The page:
Subject No. 7: Advanced Four-Dimensional Data Assimilation System Using a Coupled Model Toward Construction of High-Quality Reanalysis Datasets

Introduction:
Our research goal is to construct an innovative four-dimensional coupled data assimilation system capable of providing a high-quality comprehensive dataset. This is stimulated by the recent remarkable progress in the earth observing system and numerical models and by the emergence of a gigantic computer, "the Earth Simulator" For this purpose, we have been constructing the four-dimensional variational data assimilation system (4D-VAR) on the coupled atmosphere-ocean-sea ice-land model. Since the beginning of our project, we have (1) improved the coupled model, (2) completed each adjoint model of the assimilation system, and (3) started experiments by the coupled data assimilation. (April 2004)

Coupled Simulation
We use the Coupled Atmosphere-Ocean-Sea Ice model for the Earth Simulator (CFES). The atmospheric component is based on the CCSR/NIES model. The ocean and the ice components are from the GFDL/MOM3 and the IARC Ice model respectively. We also integrated the land parameterization scheme MATSIRO (Minimal Advanced Treatments of Surface Interaction and Runoff) into the CFES instead of the current one layer model so called "bucket model"
We added many modifications and tunings to the CFES to improve its performance. One example of such tunings is shown in Figure 1. It is well known that in many coupled models the precipitation over the tropical Pacific Ocean is too symmetric about the equator (so called "Double ITCZ" as is shown in Figure 1 (a). Our tuning to the cloud parameters, however, lessened the Double ITCZ structure.
Figure 1. Precipitation over tropical Pacific Ocean from the CFES. (a) Before tuning. (b) After Tuning.

After tunings, the CFES reproduces important climatological phenomena reasonably well. This is the good base for further perfection of the datasets by the assimilation system. Figure 2 confirms that the interannual variation pattern of the sea surface temperature (SST) of the CFES is close to the one of observation.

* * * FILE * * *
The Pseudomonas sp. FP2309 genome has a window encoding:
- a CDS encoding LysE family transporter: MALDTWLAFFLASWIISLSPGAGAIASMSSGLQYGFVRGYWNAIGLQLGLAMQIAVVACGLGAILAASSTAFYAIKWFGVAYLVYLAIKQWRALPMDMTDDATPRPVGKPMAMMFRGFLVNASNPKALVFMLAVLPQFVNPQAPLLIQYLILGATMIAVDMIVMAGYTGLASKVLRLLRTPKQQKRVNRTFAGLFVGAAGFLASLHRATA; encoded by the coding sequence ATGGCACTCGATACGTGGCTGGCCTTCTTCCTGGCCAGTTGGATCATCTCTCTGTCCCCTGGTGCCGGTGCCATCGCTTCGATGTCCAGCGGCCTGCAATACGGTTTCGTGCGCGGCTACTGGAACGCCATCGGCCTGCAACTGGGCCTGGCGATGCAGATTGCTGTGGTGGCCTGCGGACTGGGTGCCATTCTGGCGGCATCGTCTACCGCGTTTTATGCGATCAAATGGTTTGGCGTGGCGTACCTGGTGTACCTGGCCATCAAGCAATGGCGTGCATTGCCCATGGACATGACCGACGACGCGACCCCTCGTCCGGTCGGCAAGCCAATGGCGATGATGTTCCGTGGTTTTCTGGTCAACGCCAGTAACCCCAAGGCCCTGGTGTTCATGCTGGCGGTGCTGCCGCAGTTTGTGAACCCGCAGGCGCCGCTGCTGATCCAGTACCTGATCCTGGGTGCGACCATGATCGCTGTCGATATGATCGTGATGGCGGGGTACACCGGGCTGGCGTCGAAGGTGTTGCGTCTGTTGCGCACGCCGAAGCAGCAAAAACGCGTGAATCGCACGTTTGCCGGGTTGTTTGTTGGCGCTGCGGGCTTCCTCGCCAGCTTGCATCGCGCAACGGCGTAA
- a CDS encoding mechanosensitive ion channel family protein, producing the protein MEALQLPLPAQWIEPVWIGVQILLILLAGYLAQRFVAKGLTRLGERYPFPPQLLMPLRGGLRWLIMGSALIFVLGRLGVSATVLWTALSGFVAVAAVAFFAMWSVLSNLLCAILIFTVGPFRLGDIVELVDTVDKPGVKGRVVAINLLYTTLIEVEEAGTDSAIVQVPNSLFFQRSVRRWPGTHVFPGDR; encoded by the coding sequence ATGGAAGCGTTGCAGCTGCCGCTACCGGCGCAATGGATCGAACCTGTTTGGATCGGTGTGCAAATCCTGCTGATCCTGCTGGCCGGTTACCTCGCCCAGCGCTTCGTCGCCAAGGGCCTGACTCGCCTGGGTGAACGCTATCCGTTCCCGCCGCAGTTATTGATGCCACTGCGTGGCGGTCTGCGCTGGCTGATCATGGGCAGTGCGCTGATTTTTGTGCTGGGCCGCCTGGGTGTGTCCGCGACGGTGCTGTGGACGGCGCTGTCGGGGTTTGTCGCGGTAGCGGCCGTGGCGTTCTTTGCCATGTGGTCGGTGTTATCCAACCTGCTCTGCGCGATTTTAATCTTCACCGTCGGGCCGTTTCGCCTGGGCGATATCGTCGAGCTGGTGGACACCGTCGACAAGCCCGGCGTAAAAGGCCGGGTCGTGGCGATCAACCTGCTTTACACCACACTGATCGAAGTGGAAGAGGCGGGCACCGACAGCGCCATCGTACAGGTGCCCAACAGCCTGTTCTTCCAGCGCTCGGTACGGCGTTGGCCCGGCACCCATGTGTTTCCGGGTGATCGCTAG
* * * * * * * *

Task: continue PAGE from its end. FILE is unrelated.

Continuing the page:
Figure 2. Liner regression of SSTs at each grid box against Nino 3.4 SST anomalies. (a) From CFES. (b) From the observation (ERSST).
Assimilation of each component:
We have constructed the assimilation system of each component. Figure 3 shows the assimilation results of the atmospheric model to the SSM/I observed wind speed. The difference of the observed 10m wind speed between the simulation and the observation (Figure 3(a)) decreased well after the assimilation to the 1-month averaged data (Figure 3(b)). This figure demonstrates that the assimilation to the climatological (beyond weather) data is possible by our system.
Figure 3. The difference of the 10m wind speed. (a) Between the simulation and the observation. (b) Between the assimilation and the observation.
Figure 4 shows that the SST along the Equator of the 1997/1998 El Niño is improved by the assimilation system of the ocean model.
Figure 4. The SST along the Pacific equator from January 1996 to June 1999. (a) Simulation. (b) Observation. (c) Assimilation.
Coupled Assimilation:
We have started the experiments of the assimilation on the coupled model. Our preliminary result shows that the cost function to the observational data successfully decreases by controlling the bulk coefficient for the air-sea fluxes.
Our 4DVAR coupled data assimilation system is expected to be better able to represent the nature of climate variability and thereby offer greater information and forecast potential than do existing models and data alone.
 
See the Annual Report of RR2002 Project